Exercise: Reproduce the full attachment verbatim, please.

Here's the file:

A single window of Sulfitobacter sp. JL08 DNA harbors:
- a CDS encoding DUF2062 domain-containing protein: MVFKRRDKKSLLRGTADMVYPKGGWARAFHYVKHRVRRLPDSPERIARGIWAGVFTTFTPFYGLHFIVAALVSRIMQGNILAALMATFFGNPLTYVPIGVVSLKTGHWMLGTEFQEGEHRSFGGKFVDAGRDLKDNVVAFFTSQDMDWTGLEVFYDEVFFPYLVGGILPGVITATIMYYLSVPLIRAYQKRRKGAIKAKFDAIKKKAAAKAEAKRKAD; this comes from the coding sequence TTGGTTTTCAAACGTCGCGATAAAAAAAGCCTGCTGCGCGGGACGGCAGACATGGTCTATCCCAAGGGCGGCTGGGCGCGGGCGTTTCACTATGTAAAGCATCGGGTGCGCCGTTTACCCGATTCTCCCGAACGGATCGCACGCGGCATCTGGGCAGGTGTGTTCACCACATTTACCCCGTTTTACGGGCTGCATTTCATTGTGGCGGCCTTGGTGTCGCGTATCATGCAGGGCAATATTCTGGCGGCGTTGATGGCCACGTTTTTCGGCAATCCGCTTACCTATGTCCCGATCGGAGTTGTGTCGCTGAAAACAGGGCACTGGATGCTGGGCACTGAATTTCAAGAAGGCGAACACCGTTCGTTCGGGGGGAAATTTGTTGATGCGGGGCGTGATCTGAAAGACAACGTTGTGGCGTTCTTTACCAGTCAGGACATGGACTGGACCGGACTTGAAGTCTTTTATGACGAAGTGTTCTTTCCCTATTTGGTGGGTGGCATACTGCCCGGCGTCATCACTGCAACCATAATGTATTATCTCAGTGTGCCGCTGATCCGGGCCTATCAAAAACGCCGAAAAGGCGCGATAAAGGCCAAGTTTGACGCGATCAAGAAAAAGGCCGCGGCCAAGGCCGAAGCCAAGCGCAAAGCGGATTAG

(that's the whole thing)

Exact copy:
A single window of Sulfitobacter sp. JL08 DNA harbors:
- a CDS encoding DUF2062 domain-containing protein: MVFKRRDKKSLLRGTADMVYPKGGWARAFHYVKHRVRRLPDSPERIARGIWAGVFTTFTPFYGLHFIVAALVSRIMQGNILAALMATFFGNPLTYVPIGVVSLKTGHWMLGTEFQEGEHRSFGGKFVDAGRDLKDNVVAFFTSQDMDWTGLEVFYDEVFFPYLVGGILPGVITATIMYYLSVPLIRAYQKRRKGAIKAKFDAIKKKAAAKAEAKRKAD; this comes from the coding sequence TTGGTTTTCAAACGTCGCGATAAAAAAAGCCTGCTGCGCGGGACGGCAGACATGGTCTATCCCAAGGGCGGCTGGGCGCGGGCGTTTCACTATGTAAAGCATCGGGTGCGCCGTTTACCCGATTCTCCCGAACGGATCGCACGCGGCATCTGGGCAGGTGTGTTCACCACATTTACCCCGTTTTACGGGCTGCATTTCATTGTGGCGGCCTTGGTGTCGCGTATCATGCAGGGCAATATTCTGGCGGCGTTGATGGCCACGTTTTTCGGCAATCCGCTTACCTATGTCCCGATCGGAGTTGTGTCGCTGAAAACAGGGCACTGGATGCTGGGCACTGAATTTCAAGAAGGCGAACACCGTTCGTTCGGGGGGAAATTTGTTGATGCGGGGCGTGATCTGAAAGACAACGTTGTGGCGTTCTTTACCAGTCAGGACATGGACTGGACCGGACTTGAAGTCTTTTATGACGAAGTGTTCTTTCCCTATTTGGTGGGTGGCATACTGCCCGGCGTCATCACTGCAACCATAATGTATTATCTCAGTGTGCCGCTGATCCGGGCCTATCAAAAACGCCGAAAAGGCGCGATAAAGGCCAAGTTTGACGCGATCAAGAAAAAGGCCGCGGCCAAGGCCGAAGCCAAGCGCAAAGCGGATTAG